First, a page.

Fabio Rambelli is a Professor of Japanese Religions and Cultural History and ISF Endowed Chair in Shinto Studies at the University of California, Santa Barbara. His numerous publications address the semiotics of Japanese Esoteric Buddhism, the history of the Shinto tradition, and various topics of cultural semiotics and cultural identity. A current member of the University of California Press editorial committee, he is the general editor of the Bloomsbury Shinto Study Series and the DeGruyter series on the Semiotics of Religion. His books include: Vegetal Buddhas, Buddhas and Kami in Japan, Buddhist Materiality, Buddhism and Iconoclasm in East Asia, A Buddhist Theory of Semiotics, and The Sea and the Sacred in Japan.
Jennifer Robertson is Professor of Anthropology and the History of Art at the University of Michigan, Ann Arbor. She has non-budgeted appointments in the Women's Studies, the School of Art and Design, and is an affiliate in the Robotics Institute, Anthropology/ History Program, and STS Program. Robertson’s major fellowships include a Guggenheim; ACLS; NEH; Invited Fellow, Wissenschaftskolleg zu Berlin; Fulbright; Japan Foundation; SSRC; Wenner-Gren; and others. She created and edited Colonialisms, a book series (now ended) from the University of California Press and is a co-editor of Critical Asian Studies. Among her books are three published by the University of California Press: Native and Newcomer: Making and Remaking a Japanese City, Takarazuka: Sexual Politics and Popular Culture in Modern Japan, and Robo sapiens japanicus: Robots, Gender, Family, and the Japanese Nation.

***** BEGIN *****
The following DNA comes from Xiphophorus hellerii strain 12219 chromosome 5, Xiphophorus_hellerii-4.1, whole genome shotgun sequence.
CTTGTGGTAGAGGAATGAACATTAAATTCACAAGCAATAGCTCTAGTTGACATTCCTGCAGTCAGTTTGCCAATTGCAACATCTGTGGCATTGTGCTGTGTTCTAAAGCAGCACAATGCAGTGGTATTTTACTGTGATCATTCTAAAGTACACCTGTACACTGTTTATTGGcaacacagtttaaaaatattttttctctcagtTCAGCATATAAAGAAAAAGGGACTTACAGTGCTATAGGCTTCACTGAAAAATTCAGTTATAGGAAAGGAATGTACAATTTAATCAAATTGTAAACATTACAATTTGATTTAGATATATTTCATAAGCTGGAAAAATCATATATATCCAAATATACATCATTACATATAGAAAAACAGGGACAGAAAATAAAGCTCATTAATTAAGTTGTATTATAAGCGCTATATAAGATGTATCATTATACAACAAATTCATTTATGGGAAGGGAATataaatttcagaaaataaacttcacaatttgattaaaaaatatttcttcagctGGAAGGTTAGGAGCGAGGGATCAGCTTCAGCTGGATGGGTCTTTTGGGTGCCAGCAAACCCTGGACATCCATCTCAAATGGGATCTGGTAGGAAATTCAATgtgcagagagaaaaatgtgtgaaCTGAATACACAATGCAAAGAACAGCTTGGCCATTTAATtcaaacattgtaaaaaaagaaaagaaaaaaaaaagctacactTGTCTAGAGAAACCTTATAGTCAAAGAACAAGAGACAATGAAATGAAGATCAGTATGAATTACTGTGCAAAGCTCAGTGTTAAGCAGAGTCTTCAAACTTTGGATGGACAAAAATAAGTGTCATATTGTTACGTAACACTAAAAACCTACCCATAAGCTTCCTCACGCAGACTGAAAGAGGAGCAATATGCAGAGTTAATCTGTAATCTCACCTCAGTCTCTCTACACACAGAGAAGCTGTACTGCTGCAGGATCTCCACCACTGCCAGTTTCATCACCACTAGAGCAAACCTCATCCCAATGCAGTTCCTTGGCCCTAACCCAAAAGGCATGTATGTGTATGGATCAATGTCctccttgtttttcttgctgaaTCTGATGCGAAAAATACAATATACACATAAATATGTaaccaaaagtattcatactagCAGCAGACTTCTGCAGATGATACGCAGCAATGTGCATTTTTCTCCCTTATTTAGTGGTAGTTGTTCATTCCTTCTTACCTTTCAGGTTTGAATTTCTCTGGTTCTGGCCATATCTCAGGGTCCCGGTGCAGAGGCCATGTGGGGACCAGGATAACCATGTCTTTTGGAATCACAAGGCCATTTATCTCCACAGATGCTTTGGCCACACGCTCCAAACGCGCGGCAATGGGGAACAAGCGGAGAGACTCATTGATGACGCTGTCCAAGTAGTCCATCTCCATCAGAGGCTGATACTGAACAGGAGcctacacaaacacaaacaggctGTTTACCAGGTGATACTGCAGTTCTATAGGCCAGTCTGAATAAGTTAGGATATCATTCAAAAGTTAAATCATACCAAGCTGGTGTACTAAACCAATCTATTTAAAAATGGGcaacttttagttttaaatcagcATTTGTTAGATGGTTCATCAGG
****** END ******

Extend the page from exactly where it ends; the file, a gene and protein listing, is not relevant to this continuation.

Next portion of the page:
Julia Adeney Thomas teaches at the University of Notre Dame and writes about Japanese political thought, the environment, and photography. Her publications include the prize-winning Reconfiguring Modernity: Concepts of Nature in Japanese Political Ideology and co-edited books Japan at Nature’s Edge (with Brett Walker and Ian Miller), Rethinking Historical Distance (with Mark Salber Phillips and Barbara Caine), and Visualizing Fascism: The Twentieth-Century Rise of the Global Right (with Geoff Eley, under review) as well as more than forty articles. She is currently at work on The Historian’s Task in the Anthropocene and Ever So Real: Photography’s Politics in Japan, 1940-60.
Gennifer Weisenfeld, Professor in the Department of Art, Art History, and Visual Studies and Dean of the Humanities at Duke University, received her Ph.D. from Princeton University. Her field of research is modern and contemporary Japanese art history, design, and visual culture. Her first book Mavo: Japanese Artists and the Avant-Garde, 1905-1931 addresses the relationship between high art and mass culture in the aesthetic politics of the avant-garde in 1920s Japan. And her most recent book Imaging Disaster: Tokyo and the Visual Culture of Japan’s Great Earthquake of 1923 examines how visual culture has mediated the historical understanding of Japan’s worst national disaster of the twentieth century. She is currently working on two new book projects, one titled The Fine Art of Persuasion: Corporate Advertising Design, Nation, and Empire in Modern Japan, and the other, Protect the Skies! Visualizing Civil Air Defense in Wartime Japan.